+ By MacDuff Perkins
It’s somewhat appropriate that the first narrator of Angie Weiland-Crosby’s debut novel, Scarlet Oak, is a grim reaper, operating regionally, ferrying souls to either the “light” or the “dark.” Weiland-Crosby’s reaper has a name: Smis, an acronym for Southern Maryland in Shadow. Smis fills the dark edges of a deep forest where otherworldly tree sprites live in the cozy hollows of their parent trees.
Weiland-Crosby’s eponymous main character, the ethereal tree sprite Scarlet Oak, navigates the light and dark of nature without pause or question. But when a young boy rushes into the forest and hangs himself on her tree, the sprite finds herself face-to-face with Smis in a showdown over the boy’s spirit.
The magical realism of Weiland-Crosby’s world is reminiscent of L. Frank Baum’s The Wonderful Wizard of Oz with Dorothy having the voice of poet Mary Oliver. It’s a world of children’s forest games and the horrors of adult nightmares. And it comes directly from Weiland-Crosby’s imagination.
“Growing up, nature was everything to me,” she says, reflecting on her childhood in Southern Maryland. “I would sit in the backyard, use my imagination. That took me to different realities, and nature was always a character in those realities.”
Weiland-Crosby’s imagination guided her childhood relentlessly. She’d find the most secret glen in a forest or lose herself in a recitation of “The Rime of the Ancient Mariner.” She built elaborate house-forts out of fallen leaves and explored the secret universes of dust motes in a ray of sunlight. “As a highly sensitive person, I was perceptive of peoples’ emotions and pain,” she says. “I had to go out in nature and find a meditative state, an inner peace, and nothing else.”
Her stepfather’s military career allowed the family to travel extensively, but Weiland-Crosby eventually returned to Southern Maryland, where she attended St. Mary’s College of Maryland and immersed herself in a literature program. “I fell in love with both reading and analyzing novels and being lost in that world,” she says. “I never thought beyond college.”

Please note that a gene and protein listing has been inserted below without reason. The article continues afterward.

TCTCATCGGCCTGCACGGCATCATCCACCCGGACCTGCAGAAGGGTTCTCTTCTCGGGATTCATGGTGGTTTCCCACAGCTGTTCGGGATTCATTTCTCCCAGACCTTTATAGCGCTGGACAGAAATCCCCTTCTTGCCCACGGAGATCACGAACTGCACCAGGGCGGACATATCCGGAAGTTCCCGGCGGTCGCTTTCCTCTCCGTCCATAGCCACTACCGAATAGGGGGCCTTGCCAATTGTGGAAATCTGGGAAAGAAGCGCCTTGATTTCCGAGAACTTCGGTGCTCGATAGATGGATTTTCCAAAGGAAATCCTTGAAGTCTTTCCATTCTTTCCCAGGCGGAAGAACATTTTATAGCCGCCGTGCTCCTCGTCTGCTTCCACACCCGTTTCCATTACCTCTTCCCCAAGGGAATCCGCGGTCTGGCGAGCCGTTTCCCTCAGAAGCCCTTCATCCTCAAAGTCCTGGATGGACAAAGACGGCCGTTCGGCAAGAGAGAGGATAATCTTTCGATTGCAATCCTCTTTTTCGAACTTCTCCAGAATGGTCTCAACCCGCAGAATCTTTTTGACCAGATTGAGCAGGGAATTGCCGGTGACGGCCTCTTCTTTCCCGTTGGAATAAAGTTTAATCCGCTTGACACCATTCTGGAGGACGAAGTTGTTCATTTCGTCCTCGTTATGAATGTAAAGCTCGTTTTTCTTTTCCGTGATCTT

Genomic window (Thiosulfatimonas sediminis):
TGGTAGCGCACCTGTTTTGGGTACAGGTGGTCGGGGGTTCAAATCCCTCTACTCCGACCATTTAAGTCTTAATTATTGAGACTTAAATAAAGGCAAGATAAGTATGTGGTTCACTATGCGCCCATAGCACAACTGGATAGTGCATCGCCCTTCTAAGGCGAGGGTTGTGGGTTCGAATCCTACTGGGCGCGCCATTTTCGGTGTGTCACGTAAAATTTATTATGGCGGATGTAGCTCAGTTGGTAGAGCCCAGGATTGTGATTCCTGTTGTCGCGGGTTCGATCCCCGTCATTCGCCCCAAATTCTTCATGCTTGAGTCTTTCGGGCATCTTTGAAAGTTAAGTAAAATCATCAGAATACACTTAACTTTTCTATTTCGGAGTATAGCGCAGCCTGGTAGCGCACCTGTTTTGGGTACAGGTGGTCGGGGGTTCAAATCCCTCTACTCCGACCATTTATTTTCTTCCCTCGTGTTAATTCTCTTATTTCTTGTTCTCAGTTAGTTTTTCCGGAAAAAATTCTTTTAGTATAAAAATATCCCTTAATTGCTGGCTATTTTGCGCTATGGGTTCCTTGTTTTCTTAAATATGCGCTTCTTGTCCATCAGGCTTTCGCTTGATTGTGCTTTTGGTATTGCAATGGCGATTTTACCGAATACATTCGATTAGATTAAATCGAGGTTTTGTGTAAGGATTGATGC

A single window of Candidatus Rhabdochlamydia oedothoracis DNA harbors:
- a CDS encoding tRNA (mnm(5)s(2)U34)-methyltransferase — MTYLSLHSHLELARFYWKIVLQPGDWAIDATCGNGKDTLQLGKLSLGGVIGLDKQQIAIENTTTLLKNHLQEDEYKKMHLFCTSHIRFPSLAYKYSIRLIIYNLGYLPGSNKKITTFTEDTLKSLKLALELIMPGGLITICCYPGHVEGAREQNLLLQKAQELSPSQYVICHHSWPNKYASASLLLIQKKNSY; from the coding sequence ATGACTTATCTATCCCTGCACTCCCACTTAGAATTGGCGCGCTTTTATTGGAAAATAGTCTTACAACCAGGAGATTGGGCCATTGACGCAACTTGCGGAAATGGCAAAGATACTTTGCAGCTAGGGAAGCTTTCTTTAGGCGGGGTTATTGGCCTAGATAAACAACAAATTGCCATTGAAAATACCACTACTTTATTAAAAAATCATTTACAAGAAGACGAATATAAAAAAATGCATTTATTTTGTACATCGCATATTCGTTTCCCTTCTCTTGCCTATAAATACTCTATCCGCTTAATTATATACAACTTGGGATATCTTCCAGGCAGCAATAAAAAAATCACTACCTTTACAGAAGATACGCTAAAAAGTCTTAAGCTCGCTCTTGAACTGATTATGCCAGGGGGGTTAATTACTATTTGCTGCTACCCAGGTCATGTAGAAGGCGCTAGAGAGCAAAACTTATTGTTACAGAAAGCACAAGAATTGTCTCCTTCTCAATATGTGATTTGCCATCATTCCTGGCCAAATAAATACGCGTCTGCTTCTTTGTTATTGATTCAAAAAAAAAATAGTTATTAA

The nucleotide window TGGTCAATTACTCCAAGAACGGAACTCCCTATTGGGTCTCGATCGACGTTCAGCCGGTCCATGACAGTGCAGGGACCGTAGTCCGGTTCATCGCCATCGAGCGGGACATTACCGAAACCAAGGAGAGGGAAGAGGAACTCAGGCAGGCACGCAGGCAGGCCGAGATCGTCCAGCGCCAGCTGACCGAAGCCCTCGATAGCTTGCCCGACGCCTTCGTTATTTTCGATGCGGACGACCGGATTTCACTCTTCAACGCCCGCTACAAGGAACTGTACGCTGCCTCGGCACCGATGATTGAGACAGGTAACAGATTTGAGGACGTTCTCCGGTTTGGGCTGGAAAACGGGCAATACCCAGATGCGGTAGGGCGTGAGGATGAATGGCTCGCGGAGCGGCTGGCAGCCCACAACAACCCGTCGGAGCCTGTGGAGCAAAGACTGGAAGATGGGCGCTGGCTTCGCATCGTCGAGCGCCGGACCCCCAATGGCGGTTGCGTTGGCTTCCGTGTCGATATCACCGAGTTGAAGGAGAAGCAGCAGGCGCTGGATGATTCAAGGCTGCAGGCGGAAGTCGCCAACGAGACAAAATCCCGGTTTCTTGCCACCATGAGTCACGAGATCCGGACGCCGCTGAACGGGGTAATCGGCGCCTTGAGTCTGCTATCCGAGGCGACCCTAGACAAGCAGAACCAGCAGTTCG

Hit with a wanderlust following her graduation, Weiland-Crosby traveled with her boyfriend (whom she later married) for two years. When they landed in Los Angeles, Weiland-Crosby was still looking for career ideas and did what came naturally to her. “I purchased a book about jobs for English majors, and one of the jobs was a story analyst, a freelance script reader,” she says.
Di Novi Pictures, the production company behind many of Tim Burton’s movies, offered her an internship. Then a freelance position opened up at Creative Artists Agency. Soon, Weiland-Crosby was reading up to 1,500 pages a week in coffee shops or on the beach, writing reports on the strengths and weaknesses of plotlines and offering suggestions for improvements. “I was exhausted,” she says. “It taught me about story, what works and doesn’t work. I look back at those years as prep for Scarlet Oak, because [the novel] has a three-act structure, turning points, a cinematic feel and flow. I was writing based on the visuals in my head.”
All the reading and analyzing left little time for her own reading and writing. Needing a change of pace, she started working as a kindergarten teacher, bringing herself back into the magical world of innocence. “My teaching background made me realize that I perceive differences as beautiful things,” she says. Teaching pushed her to listen deeply to children, discovering their inherent voices that were still attempting to communicate. “I felt like if you could reach that child’s soul, you could teach them,” she says.
The children became teachers for Weiland-Crosby when, a few years later, she and her husband moved back to Maryland to start a family. Their daughter was a bright and curious baby, sweet and imaginative. But Weiland-Crosby became concerned when, at 18 months, her child’s only word was still “Mama.”